Zane Kessler, executive director of the coalition, said he is hopeful that with the suspension granted, there will be more time for the nonprofit to negotiate with drilling companies.
“We’re disappointed that the BLM didn’t consider the thousands of comments already submitted,” Kessler said in a press release. “But we believe the added conditions clear the way for future public involvement and a formal opportunity for our communities to be heard.”
The coalition will also spend the next few months preparing the community for the public comment period that will occur during the NEPA process, he said.
“We’re going to work like hell to try to keep everybody engaged,” Kessler said.
Drilling opponents also argue that the suspension requests should be denied, because SG Interests and Ursa Resources didn’t develop their leases until the last minute. The companies have owned their leases for 10 years but did not develop them because the commodity prices were low and the venture wouldn’t be profitable, conservation groups argue.
David Boyd, BLM spokesperson, said that the argument was considered when the BLM was making its decision to grant the requests, but because SG Interests proposed to unitize their leases in 2011 and Antero Resources Piceance Co., which formerly owned Ursa Resources leases, requested that their leases be unitized in 2009, the agency decided that the companies had made valid attempts to develop them.
“They made a good faith effort to develop the leases,” Boyd said.
In the meantime, the BLM is still considering the companies’ unitization requests and a decision will likely come out of the NEPA process, he said.
Robert H. Guinn, vice president of SG Interests, said in a press release that the company is pleased with the decision and glad the BLM acknowledged the company’s rights to develop. Guinn also acknowledged that the suspension will give SG Interests more time to negotiate with the Thompson Divide Coalition.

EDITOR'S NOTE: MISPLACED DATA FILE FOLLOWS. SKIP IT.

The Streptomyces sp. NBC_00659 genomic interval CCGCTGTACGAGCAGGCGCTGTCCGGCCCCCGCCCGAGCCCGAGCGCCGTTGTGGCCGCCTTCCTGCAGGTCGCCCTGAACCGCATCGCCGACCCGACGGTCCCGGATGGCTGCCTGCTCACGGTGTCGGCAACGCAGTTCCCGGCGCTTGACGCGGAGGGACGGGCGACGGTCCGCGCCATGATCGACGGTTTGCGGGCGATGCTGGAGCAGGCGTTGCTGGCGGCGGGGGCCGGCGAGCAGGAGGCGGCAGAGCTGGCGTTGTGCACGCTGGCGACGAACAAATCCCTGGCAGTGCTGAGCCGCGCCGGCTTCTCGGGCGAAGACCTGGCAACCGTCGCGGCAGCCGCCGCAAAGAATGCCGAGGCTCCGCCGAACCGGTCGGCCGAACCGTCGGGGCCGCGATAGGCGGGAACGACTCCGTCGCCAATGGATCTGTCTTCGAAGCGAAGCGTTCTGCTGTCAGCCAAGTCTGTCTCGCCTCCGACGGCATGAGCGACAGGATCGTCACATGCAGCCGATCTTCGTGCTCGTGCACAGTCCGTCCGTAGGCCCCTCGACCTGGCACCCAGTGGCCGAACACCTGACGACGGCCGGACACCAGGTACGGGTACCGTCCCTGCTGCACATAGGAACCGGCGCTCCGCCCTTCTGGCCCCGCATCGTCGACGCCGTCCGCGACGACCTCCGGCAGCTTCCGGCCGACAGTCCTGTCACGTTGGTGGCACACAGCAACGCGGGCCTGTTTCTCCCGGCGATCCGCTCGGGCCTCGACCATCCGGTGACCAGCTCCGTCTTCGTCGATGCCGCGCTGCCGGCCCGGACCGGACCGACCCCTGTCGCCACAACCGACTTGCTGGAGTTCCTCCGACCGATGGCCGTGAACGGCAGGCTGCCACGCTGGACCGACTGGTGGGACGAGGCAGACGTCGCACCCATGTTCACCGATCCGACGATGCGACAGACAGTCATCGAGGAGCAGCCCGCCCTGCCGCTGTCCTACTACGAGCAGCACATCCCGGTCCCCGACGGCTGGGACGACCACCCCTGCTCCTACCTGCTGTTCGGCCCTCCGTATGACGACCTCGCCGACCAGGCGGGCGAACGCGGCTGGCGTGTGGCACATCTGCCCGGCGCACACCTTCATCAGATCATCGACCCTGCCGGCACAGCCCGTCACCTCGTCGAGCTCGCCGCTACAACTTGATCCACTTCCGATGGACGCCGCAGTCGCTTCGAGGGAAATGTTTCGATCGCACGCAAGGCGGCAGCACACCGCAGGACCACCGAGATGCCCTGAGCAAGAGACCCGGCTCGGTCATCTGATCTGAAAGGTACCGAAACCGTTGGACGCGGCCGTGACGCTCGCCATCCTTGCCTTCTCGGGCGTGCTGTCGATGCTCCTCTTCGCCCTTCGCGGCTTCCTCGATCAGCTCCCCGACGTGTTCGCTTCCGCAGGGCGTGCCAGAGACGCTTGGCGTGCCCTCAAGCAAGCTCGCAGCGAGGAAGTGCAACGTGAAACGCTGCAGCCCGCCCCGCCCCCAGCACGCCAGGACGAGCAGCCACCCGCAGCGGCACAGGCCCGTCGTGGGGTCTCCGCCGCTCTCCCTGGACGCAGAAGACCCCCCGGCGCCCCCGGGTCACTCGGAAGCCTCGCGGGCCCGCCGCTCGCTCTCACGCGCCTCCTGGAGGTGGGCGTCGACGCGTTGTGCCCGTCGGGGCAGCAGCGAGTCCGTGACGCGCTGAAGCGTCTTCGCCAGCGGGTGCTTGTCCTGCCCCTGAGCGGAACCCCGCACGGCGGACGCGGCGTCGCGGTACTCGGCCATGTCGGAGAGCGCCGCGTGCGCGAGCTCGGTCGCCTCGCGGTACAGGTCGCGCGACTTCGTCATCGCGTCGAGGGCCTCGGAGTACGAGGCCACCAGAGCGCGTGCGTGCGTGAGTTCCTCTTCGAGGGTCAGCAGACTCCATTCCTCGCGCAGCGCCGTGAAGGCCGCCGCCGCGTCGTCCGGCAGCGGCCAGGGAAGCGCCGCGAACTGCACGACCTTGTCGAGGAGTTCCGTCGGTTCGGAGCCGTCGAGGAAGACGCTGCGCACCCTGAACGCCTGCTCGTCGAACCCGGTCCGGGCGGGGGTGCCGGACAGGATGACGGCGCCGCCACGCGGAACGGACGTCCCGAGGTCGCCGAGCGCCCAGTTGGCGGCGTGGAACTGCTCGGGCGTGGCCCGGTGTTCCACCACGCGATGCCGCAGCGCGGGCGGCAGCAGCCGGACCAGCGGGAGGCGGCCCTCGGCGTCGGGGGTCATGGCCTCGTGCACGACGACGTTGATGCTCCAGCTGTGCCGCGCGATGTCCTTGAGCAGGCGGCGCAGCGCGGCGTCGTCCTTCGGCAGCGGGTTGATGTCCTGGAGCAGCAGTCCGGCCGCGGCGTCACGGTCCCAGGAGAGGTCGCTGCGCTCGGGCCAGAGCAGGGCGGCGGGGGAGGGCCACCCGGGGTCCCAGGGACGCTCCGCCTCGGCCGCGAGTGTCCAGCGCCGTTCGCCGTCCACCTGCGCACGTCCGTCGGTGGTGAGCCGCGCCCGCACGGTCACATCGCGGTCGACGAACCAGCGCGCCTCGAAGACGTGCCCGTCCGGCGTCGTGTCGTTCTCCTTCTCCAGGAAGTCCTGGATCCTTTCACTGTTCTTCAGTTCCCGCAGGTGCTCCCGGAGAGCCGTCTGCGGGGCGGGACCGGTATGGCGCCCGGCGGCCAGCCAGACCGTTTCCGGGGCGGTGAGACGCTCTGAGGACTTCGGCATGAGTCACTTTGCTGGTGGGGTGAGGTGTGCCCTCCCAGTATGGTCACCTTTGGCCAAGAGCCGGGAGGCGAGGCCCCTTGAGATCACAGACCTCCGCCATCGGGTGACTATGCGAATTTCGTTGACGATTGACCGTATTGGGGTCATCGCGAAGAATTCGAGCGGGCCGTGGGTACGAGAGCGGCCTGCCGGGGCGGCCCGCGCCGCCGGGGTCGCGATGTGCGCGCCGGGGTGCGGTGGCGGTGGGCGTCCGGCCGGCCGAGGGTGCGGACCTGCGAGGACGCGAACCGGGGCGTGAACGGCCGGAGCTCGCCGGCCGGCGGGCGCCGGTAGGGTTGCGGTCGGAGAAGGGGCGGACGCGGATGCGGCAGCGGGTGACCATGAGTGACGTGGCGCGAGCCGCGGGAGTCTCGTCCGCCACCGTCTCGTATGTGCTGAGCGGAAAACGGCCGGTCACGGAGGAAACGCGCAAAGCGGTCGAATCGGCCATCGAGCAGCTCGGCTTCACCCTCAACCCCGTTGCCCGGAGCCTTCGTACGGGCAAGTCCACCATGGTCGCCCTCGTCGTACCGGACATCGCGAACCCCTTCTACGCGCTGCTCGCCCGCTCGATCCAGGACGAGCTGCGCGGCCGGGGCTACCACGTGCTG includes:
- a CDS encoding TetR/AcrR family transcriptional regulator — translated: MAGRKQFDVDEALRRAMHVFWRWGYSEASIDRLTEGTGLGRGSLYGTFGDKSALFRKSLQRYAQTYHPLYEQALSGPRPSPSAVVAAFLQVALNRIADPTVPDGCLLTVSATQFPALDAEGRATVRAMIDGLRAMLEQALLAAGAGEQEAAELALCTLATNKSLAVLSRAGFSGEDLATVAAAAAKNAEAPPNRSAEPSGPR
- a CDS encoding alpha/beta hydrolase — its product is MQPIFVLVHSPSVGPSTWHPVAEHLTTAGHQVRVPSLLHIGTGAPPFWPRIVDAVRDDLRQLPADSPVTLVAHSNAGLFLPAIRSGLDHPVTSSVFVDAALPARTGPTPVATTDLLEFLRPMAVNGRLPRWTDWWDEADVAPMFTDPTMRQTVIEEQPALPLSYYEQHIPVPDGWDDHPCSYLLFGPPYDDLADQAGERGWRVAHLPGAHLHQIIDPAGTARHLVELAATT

“SG [Interests’] strong preference is to develop these leases and to do so in a way that meets and exceeds environmental standards,” Guinn said. “Although we question BLM’s legal authority to reexamine a lease issuance decision made close to a decade ago, we welcome the initiation of the NEPA process for the proposed Lake Ridge Unit.”
Colorado U.S. Sen. Michael Bennet also issued a statement on Tuesday saying that he was pleased to see that the BLM has recognized the importance of the ongoing community dialog over future development. Bennet introduced a bill in the U.S. Senate in March that would withdraw a portion of public lands in the Thompson Divide from consideration for future sales, and offers current lease holders the ability to donate, exchange, or retire their mineral rights.
“The suspension decision underscores the need to continue the discussions on the ground and pass the bill we introduced last month,” Bennet said. “Passage of that bill, coupled with a negotiated agreement on the existing leases, will give much-needed certainty to these communities and the local businesses that depend on the Thompson Divide for their livelihood. We’ll continue to engage with all stakeholders and work to move the bill forward as quickly as possible in the Senate.”